Kew Gardens – botany goes big

In 2003 Kew Gardens, located in the borough of Richmond-on-Thames, was designated an UNESCO World Heritage Site. Better late than never, is all I can say. Once called Royal Botanical Gardens, Kew, there has been gardens on the site since the 16th Century. That plural is due to the merging of two main gardens – Kew Park and Richmond Gardens.

Frederick Louis, Prince of Wales acquired Kew in 1731 from the Capel family and in 1759 Princess Augusta established the exotic plants that makes Kew so famous. By 1769, she’d amassed 3400. A small start, because from then on, the numbers just get huge.

Kew Gardens contains 28,680 Taxa of living plants, a herbarium of 7 million dried specimens, a library of 130,000 volumes including periodicals and drawings. The Kew Millennium Seed Bank is the largest wild seed bank in the world containing 13% of known species and 2.25 billion seeds from 189 countries.

Big names also managed the gardens, although Capability Brown applied for the job, he was rejected. They include Sir Joseph Banks, manager 1772-1819. He was part of Captain James Cook’s First Voyage and brought back 30,000 botanical specimens, then while at Kew, he despatched botanists around the world to bring back more. Sir William Dalton Hooker, 1841-1865, was an expert in ferns, lichen and algae, is son Joseph Dalton Hooker, 1865-1885, turned Kew Gardens into a centre of scientific research. He personally examined thousands of plant specimens and published the Genera Plantarum.

In 1840 Kew ceased to be in Royal ownership and was conveyed to the nation, and by the 20th Century it had expanded to 300 acres.

Here are some more big numbers and facts:

Chinese Pagoda, built in 1761, is 10 octagonal storey high at 50 metres, and 15m in diameter. During WW2 some bright spark had the idea of making a hole in each floor then dropping model bombs down the hole to test how they fell.

The renown Palm House (1848) was designed by Decimus Burton (an urban architect responsible for Hyde Park, Regents, St James and Green Park) along with iron maker Richard Turner. All the glass is hand blown. The house was heated by two boilers with a 33 metre chimney, now called the campanile. The coal was brought in by an underground light railway.

Temperate House took forty years to build and is twice the size of the Palm House. Commissioned in 1859, it’s another one of Burton / Turner’s constructions. It rises to the height of 19 metres and is used to accommodate temperate and hardy plants. It is the largest Victorian greenhouse in existence.

Prince of Wales Conservatory (1987) houses ten climate zones with the cooler zones on the outside shielding the warmer zones. It is home to cacti, orchids, carnivorous plants and bromeliads (pineapples being one.)

The Orangery built in 1761 is the largest classical style building. However, it was too dark to grow citrus plants, so they were moved out.

The Water Lily House is hot and humid and built to house Victoria Amazonica, the largest of the Nymphaeaceae family. The plant was transported to Kew in a vial of clear water in 1849, but refused to take root.  The poor ventilation was unsuitable and the lily was moved to another smaller house.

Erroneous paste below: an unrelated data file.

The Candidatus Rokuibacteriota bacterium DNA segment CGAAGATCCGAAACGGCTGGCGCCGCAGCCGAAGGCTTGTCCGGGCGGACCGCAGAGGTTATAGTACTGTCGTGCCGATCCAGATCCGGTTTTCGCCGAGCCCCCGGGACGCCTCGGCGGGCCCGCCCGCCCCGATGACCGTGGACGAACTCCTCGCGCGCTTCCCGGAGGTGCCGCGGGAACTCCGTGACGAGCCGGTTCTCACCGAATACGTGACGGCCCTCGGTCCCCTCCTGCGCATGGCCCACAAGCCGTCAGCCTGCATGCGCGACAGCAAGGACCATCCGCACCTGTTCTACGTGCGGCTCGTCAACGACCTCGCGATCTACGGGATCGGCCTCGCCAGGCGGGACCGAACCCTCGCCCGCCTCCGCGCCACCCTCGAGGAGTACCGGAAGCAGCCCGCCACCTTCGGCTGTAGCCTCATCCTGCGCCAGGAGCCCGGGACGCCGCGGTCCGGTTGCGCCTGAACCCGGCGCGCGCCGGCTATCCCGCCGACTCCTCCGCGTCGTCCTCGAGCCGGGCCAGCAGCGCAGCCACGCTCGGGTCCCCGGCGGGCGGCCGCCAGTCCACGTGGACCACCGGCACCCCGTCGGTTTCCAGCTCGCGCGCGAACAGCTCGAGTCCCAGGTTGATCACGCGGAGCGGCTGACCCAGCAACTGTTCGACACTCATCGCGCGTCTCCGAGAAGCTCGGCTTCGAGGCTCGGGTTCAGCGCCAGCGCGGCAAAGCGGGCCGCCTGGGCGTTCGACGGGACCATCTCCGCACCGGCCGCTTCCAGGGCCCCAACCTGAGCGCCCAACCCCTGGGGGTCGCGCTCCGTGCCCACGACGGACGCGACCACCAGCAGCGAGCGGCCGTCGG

The Japanese Minka house is located in the bamboo collection. Originally created in Okazaki, Japanese craftsmen rebuilt the Minka (small townhouse) along with British builders who made the Globe Theatre; they added the mud walls.

The Arboretum contains 14,000 trees and covers half the site.

Less well known is the forensic horticulture department that provides expert advice to the police. It was responsible for identifying the African bean found in the stomach contents of a headless corpse washed up in the River Thames. (Sadly, the body of the young boy has never been formally identified)

From 1958 to 2007, Kew Gardens was home to Britain’s tallest flagpole. Made from Douglas Fir, the tree (275ft) was a gift from Copper Canyon, British Columbia. The flagpole was removed due to woodpecker damage.

I could go on, and on. There is so much more there. Can’t wait to go back and visit, it’s been many years since my last trip.


 

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6 comments

  1. I can’t wait to visit. I think the water lilies look fantastic.

    Liked by 1 person

    1. The glasshouses are amazing, such a grand scale.

      Like

  2. I have just found out that Dale Chihuly‘s work will be on show. His work was in Canberra about 20 years ago. It was amazing 🙂 https://www.bbc.com/news/entertainment-arts-47910451

    Like

  3. As you rightly say, there is so much more! I’ve visited several times and never tire of wandering around but I’ve still not seen it all.

    My A-Z of Children’s Stories

    Like

  4. I made it a point to spend some time at this fantastic garden when I visited London. I dragged my family along and they enjoyed the visit as much as I .. there is something for even those not interested in botany.. For botany and plant lovers, this garden HAS to be visited at least once.. Stopping by via the AtoZ. GoodLuck!

    Liked by 1 person

    1. Would love to go back. So much has changed since my last visit. Thanks for stopping by.

      Like

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